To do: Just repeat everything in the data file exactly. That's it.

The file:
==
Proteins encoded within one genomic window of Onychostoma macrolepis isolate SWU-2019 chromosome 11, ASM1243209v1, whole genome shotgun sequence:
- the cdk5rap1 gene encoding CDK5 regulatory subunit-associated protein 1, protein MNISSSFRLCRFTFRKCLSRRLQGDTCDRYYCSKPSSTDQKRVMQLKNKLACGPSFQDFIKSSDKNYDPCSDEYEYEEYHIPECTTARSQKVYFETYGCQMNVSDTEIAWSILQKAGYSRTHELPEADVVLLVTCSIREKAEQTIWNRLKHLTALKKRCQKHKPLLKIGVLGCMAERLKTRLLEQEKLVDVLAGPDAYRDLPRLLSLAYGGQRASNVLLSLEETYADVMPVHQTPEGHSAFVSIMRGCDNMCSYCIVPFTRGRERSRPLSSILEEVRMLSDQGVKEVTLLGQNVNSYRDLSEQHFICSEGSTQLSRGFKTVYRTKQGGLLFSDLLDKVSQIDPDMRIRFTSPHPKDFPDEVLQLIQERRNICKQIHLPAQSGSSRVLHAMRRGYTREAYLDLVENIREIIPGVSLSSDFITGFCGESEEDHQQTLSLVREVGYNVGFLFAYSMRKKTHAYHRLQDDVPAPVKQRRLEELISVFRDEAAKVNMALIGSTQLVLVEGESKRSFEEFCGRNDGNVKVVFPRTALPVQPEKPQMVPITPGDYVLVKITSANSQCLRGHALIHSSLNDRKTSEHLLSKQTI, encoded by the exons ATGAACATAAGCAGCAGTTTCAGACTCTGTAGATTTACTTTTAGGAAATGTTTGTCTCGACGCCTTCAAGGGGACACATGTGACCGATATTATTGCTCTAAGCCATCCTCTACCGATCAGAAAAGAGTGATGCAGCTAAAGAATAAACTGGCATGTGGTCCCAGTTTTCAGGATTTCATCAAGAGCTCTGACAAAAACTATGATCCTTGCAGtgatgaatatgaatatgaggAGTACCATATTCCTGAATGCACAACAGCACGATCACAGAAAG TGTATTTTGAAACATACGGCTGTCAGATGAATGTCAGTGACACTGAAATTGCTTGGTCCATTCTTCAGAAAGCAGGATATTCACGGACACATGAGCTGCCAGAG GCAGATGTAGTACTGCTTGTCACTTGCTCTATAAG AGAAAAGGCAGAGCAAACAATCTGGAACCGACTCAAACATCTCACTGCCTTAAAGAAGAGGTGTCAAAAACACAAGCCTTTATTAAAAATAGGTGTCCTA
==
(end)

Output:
Proteins encoded within one genomic window of Onychostoma macrolepis isolate SWU-2019 chromosome 11, ASM1243209v1, whole genome shotgun sequence:
- the cdk5rap1 gene encoding CDK5 regulatory subunit-associated protein 1, protein MNISSSFRLCRFTFRKCLSRRLQGDTCDRYYCSKPSSTDQKRVMQLKNKLACGPSFQDFIKSSDKNYDPCSDEYEYEEYHIPECTTARSQKVYFETYGCQMNVSDTEIAWSILQKAGYSRTHELPEADVVLLVTCSIREKAEQTIWNRLKHLTALKKRCQKHKPLLKIGVLGCMAERLKTRLLEQEKLVDVLAGPDAYRDLPRLLSLAYGGQRASNVLLSLEETYADVMPVHQTPEGHSAFVSIMRGCDNMCSYCIVPFTRGRERSRPLSSILEEVRMLSDQGVKEVTLLGQNVNSYRDLSEQHFICSEGSTQLSRGFKTVYRTKQGGLLFSDLLDKVSQIDPDMRIRFTSPHPKDFPDEVLQLIQERRNICKQIHLPAQSGSSRVLHAMRRGYTREAYLDLVENIREIIPGVSLSSDFITGFCGESEEDHQQTLSLVREVGYNVGFLFAYSMRKKTHAYHRLQDDVPAPVKQRRLEELISVFRDEAAKVNMALIGSTQLVLVEGESKRSFEEFCGRNDGNVKVVFPRTALPVQPEKPQMVPITPGDYVLVKITSANSQCLRGHALIHSSLNDRKTSEHLLSKQTI, encoded by the exons ATGAACATAAGCAGCAGTTTCAGACTCTGTAGATTTACTTTTAGGAAATGTTTGTCTCGACGCCTTCAAGGGGACACATGTGACCGATATTATTGCTCTAAGCCATCCTCTACCGATCAGAAAAGAGTGATGCAGCTAAAGAATAAACTGGCATGTGGTCCCAGTTTTCAGGATTTCATCAAGAGCTCTGACAAAAACTATGATCCTTGCAGtgatgaatatgaatatgaggAGTACCATATTCCTGAATGCACAACAGCACGATCACAGAAAG TGTATTTTGAAACATACGGCTGTCAGATGAATGTCAGTGACACTGAAATTGCTTGGTCCATTCTTCAGAAAGCAGGATATTCACGGACACATGAGCTGCCAGAG GCAGATGTAGTACTGCTTGTCACTTGCTCTATAAG AGAAAAGGCAGAGCAAACAATCTGGAACCGACTCAAACATCTCACTGCCTTAAAGAAGAGGTGTCAAAAACACAAGCCTTTATTAAAAATAGGTGTCCTA